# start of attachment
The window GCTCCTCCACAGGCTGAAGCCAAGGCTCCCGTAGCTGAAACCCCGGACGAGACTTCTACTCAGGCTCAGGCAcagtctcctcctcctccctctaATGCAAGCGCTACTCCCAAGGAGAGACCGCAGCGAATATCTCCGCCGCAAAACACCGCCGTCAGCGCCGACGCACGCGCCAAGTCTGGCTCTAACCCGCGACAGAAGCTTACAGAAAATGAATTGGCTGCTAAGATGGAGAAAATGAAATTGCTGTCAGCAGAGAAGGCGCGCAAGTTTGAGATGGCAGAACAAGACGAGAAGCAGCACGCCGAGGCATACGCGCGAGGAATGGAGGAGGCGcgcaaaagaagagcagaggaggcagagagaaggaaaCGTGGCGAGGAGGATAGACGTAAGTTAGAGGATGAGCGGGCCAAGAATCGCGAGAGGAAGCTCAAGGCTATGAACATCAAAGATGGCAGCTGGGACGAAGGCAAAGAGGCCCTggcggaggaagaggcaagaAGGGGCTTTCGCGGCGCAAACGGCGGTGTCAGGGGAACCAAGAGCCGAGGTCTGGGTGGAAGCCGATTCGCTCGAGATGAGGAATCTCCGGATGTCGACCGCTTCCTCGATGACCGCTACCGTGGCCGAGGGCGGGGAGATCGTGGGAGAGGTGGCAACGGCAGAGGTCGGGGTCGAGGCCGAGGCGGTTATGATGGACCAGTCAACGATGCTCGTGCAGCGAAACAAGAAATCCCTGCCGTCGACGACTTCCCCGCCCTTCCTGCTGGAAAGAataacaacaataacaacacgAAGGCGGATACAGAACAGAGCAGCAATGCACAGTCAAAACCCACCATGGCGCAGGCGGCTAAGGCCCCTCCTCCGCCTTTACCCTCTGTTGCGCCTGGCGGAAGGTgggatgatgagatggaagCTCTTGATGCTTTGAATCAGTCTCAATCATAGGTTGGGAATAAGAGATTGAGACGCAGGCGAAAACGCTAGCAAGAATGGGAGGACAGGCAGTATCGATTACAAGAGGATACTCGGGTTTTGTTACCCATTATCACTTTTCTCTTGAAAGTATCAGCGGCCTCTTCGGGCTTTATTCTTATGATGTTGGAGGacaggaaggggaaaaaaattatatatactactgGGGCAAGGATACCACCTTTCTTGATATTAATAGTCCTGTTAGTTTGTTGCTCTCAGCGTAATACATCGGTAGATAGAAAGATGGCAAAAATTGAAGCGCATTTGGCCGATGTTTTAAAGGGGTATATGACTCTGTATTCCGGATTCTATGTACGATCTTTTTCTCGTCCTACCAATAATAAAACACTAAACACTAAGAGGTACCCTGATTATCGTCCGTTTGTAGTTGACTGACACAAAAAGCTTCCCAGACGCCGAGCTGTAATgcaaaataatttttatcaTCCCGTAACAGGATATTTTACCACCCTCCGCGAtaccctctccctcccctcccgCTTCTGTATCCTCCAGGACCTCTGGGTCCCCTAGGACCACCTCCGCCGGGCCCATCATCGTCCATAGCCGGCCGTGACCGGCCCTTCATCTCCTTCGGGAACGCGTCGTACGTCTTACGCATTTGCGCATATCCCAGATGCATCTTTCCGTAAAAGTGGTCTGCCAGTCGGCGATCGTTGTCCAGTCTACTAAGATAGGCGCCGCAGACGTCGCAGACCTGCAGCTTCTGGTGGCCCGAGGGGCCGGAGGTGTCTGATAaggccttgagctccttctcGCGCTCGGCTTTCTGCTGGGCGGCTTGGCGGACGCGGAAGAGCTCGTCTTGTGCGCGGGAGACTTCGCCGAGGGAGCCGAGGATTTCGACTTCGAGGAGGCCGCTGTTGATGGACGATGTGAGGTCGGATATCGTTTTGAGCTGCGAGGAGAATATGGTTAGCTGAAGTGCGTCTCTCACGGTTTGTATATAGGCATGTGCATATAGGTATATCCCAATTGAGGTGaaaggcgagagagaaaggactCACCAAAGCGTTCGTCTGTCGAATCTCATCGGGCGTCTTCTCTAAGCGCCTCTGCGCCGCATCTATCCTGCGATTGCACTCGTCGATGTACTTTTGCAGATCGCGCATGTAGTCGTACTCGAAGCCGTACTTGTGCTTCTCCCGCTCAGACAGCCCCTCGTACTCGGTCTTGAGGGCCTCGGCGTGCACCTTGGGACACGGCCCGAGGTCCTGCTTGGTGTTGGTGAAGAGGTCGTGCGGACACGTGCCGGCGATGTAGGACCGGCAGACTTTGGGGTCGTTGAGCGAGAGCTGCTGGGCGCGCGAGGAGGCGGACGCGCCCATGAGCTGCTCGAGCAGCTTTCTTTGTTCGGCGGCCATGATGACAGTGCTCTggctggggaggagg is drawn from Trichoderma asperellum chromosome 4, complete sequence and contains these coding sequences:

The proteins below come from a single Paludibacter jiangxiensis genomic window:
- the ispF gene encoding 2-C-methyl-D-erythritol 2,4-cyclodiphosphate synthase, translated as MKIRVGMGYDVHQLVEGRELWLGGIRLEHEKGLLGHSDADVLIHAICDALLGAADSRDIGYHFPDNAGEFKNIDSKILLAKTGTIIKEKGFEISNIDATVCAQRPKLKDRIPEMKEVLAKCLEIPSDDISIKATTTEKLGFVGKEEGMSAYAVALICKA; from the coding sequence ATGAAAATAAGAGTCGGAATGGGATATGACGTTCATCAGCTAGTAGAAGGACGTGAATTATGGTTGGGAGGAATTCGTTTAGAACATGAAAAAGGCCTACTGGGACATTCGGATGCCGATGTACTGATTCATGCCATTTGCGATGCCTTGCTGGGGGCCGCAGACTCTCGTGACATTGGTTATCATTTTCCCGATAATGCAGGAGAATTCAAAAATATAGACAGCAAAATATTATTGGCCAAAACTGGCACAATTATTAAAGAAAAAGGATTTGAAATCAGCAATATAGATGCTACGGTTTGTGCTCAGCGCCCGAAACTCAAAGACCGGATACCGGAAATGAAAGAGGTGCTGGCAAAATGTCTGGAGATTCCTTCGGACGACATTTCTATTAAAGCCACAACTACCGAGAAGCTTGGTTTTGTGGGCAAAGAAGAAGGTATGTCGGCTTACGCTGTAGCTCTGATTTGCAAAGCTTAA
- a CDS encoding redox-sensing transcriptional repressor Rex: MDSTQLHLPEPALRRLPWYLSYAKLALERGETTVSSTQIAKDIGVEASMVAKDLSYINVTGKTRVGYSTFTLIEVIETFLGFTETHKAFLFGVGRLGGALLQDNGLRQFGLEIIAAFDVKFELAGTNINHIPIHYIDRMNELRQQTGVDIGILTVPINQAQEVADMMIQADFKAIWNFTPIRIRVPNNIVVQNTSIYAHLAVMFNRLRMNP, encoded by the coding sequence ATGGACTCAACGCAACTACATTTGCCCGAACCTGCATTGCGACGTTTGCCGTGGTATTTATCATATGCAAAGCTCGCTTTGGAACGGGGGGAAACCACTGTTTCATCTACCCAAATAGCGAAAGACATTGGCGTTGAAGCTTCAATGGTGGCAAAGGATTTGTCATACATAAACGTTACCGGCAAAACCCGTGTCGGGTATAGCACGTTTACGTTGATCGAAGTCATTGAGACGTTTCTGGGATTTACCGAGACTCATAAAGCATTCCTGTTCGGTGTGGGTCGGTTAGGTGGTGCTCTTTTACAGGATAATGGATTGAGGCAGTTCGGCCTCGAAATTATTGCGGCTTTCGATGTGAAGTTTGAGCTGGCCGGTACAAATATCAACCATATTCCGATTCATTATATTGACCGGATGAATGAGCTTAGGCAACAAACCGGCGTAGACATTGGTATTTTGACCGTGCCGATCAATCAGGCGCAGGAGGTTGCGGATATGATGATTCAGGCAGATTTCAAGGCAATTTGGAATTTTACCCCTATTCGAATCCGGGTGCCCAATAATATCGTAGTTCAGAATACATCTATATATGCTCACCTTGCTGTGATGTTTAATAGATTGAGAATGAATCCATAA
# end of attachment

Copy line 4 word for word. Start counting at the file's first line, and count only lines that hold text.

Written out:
- a CDS encoding redox-sensing transcriptional repressor Rex: MDSTQLHLPEPALRRLPWYLSYAKLALERGETTVSSTQIAKDIGVEASMVAKDLSYINVTGKTRVGYSTFTLIEVIETFLGFTETHKAFLFGVGRLGGALLQDNGLRQFGLEIIAAFDVKFELAGTNINHIPIHYIDRMNELRQQTGVDIGILTVPINQAQEVADMMIQADFKAIWNFTPIRIRVPNNIVVQNTSIYAHLAVMFNRLRMNP, encoded by the coding sequence ATGGACTCAACGCAACTACATTTGCCCGAACCTGCATTGCGACGTTTGCCGTGGTATTTATCATATGCAAAGCTCGCTTTGGAACGGGGGGAAACCACTGTTTCATCTACCCAAATAGCGAAAGACATTGGCGTTGAAGCTTCAATGGTGGCAAAGGATTTGTCATACATAAACGTTACCGGCAAAACCCGTGTCGGGTATAGCACGTTTACGTTGATCGAAGTCATTGAGACGTTTCTGGGATTTACCGAGACTCATAAAGCATTCCTGTTCGGTGTGGGTCGGTTAGGTGGTGCTCTTTTACAGGATAATGGATTGAGGCAGTTCGGCCTCGAAATTATTGCGGCTTTCGATGTGAAGTTTGAGCTGGCCGGTACAAATATCAACCATATTCCGATTCATTATATTGACCGGATGAATGAGCTTAGGCAACAAACCGGCGTAGACATTGGTATTTTGACCGTGCCGATCAATCAGGCGCAGGAGGTTGCGGATATGATGATTCAGGCAGATTTCAAGGCAATTTGGAATTTTACCCCTATTCGAATCCGGGTGCCCAATAATATCGTAGTTCAGAATACATCTATATATGCTCACCTTGCTGTGATGTTTAATAGATTGAGAATGAATCCATAA